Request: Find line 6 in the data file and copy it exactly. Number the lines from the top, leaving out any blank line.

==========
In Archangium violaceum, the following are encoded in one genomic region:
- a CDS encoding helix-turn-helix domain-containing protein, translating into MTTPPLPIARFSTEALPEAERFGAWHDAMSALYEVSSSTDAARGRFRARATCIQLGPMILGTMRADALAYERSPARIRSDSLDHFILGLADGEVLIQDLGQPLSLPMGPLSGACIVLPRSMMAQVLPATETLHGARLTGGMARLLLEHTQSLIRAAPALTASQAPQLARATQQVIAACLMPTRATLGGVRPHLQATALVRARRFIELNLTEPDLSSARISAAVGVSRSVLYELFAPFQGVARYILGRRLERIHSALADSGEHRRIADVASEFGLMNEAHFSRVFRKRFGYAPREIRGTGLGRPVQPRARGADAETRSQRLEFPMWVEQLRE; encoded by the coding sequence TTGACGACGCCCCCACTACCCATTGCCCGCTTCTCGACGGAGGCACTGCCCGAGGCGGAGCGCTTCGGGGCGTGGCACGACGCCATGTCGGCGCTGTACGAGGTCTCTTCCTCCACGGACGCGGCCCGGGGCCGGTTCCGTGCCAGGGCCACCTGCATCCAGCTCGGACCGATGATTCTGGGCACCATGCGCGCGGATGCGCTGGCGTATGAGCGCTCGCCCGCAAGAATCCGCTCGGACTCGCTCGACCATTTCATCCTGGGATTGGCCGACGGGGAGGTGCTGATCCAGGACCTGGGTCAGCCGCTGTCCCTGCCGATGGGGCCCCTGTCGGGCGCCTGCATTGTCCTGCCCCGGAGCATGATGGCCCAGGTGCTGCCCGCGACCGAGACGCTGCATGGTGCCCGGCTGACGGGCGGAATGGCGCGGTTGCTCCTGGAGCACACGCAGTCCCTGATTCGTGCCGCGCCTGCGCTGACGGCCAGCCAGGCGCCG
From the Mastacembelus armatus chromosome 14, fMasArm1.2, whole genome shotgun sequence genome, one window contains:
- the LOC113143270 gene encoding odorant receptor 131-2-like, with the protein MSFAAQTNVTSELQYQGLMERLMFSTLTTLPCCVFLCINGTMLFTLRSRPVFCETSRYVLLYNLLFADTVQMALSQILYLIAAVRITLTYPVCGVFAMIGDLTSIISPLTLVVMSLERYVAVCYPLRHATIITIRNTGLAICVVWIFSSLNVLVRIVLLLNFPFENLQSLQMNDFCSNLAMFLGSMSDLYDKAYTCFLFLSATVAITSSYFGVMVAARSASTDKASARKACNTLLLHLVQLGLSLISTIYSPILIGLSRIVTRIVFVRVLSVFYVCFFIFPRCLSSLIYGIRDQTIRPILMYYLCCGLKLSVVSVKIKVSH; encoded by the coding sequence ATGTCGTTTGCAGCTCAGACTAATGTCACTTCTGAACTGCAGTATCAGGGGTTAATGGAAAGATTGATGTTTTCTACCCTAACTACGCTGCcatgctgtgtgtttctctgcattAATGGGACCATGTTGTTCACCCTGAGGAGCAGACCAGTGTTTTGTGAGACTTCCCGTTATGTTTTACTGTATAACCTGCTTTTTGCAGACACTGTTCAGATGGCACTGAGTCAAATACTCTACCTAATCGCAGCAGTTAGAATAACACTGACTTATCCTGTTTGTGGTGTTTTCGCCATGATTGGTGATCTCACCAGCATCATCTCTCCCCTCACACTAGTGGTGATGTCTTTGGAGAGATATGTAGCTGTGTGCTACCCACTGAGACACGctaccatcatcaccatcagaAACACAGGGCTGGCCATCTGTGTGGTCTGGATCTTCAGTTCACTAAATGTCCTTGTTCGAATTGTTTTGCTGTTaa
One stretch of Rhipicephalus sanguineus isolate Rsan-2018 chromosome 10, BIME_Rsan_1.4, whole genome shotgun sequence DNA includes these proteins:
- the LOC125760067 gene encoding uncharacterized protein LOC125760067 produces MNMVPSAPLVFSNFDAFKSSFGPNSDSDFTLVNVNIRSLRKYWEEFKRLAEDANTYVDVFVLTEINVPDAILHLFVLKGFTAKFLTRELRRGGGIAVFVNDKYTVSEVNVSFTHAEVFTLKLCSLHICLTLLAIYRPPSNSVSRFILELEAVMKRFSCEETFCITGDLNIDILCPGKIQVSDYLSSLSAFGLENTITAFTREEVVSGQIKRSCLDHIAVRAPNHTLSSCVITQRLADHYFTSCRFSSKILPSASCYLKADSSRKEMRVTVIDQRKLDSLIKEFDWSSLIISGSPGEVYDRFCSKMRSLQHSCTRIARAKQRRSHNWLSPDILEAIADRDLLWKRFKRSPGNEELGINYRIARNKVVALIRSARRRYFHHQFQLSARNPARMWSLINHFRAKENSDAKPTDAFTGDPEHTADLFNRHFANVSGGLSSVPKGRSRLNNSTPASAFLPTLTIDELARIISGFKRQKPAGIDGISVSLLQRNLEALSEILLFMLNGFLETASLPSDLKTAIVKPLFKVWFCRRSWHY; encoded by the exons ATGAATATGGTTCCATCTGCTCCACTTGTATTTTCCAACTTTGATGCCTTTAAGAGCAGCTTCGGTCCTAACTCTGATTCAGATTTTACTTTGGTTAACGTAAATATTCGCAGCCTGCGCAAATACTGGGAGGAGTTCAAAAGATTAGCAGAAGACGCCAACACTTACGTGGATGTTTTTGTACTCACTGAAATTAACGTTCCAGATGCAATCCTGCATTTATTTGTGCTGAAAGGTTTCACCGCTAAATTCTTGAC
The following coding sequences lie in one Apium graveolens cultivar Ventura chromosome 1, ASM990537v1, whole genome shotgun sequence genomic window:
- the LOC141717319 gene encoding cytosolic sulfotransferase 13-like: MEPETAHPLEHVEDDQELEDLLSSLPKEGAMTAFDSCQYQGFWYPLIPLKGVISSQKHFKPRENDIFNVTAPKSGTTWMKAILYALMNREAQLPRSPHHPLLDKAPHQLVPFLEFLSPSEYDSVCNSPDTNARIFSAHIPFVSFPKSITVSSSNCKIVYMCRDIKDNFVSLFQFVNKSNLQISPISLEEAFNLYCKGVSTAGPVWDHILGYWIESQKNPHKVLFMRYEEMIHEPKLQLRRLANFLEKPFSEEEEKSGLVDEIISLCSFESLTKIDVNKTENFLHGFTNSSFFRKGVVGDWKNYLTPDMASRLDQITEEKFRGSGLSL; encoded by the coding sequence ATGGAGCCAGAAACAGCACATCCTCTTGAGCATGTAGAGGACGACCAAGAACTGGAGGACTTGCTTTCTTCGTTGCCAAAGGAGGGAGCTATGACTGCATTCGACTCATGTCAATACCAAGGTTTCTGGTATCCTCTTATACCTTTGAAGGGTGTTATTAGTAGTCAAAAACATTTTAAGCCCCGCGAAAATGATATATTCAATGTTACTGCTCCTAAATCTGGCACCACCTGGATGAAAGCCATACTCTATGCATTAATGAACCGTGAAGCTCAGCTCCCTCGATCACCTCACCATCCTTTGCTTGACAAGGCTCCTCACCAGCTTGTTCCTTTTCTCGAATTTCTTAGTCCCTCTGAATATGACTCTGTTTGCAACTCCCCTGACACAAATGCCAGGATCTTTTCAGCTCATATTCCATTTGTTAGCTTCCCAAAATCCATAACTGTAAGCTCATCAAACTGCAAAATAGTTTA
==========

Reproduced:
- the LOC125760067 gene encoding uncharacterized protein LOC125760067 produces MNMVPSAPLVFSNFDAFKSSFGPNSDSDFTLVNVNIRSLRKYWEEFKRLAEDANTYVDVFVLTEINVPDAILHLFVLKGFTAKFLTRELRRGGGIAVFVNDKYTVSEVNVSFTHAEVFTLKLCSLHICLTLLAIYRPPSNSVSRFILELEAVMKRFSCEETFCITGDLNIDILCPGKIQVSDYLSSLSAFGLENTITAFTREEVVSGQIKRSCLDHIAVRAPNHTLSSCVITQRLADHYFTSCRFSSKILPSASCYLKADSSRKEMRVTVIDQRKLDSLIKEFDWSSLIISGSPGEVYDRFCSKMRSLQHSCTRIARAKQRRSHNWLSPDILEAIADRDLLWKRFKRSPGNEELGINYRIARNKVVALIRSARRRYFHHQFQLSARNPARMWSLINHFRAKENSDAKPTDAFTGDPEHTADLFNRHFANVSGGLSSVPKGRSRLNNSTPASAFLPTLTIDELARIISGFKRQKPAGIDGISVSLLQRNLEALSEILLFMLNGFLETASLPSDLKTAIVKPLFKVWFCRRSWHY; encoded by the exons ATGAATATGGTTCCATCTGCTCCACTTGTATTTTCCAACTTTGATGCCTTTAAGAGCAGCTTCGGTCCTAACTCTGATTCAGATTTTACTTTGGTTAACGTAAATATTCGCAGCCTGCGCAAATACTGGGAGGAGTTCAAAAGATTAGCAGAAGACGCCAACACTTACGTGGATGTTTTTGTACTCACTGAAATTAACGTTCCAGATGCAATCCTGCATTTATTTGTGCTGAAAGGTTTCACCGCTAAATTCTTGAC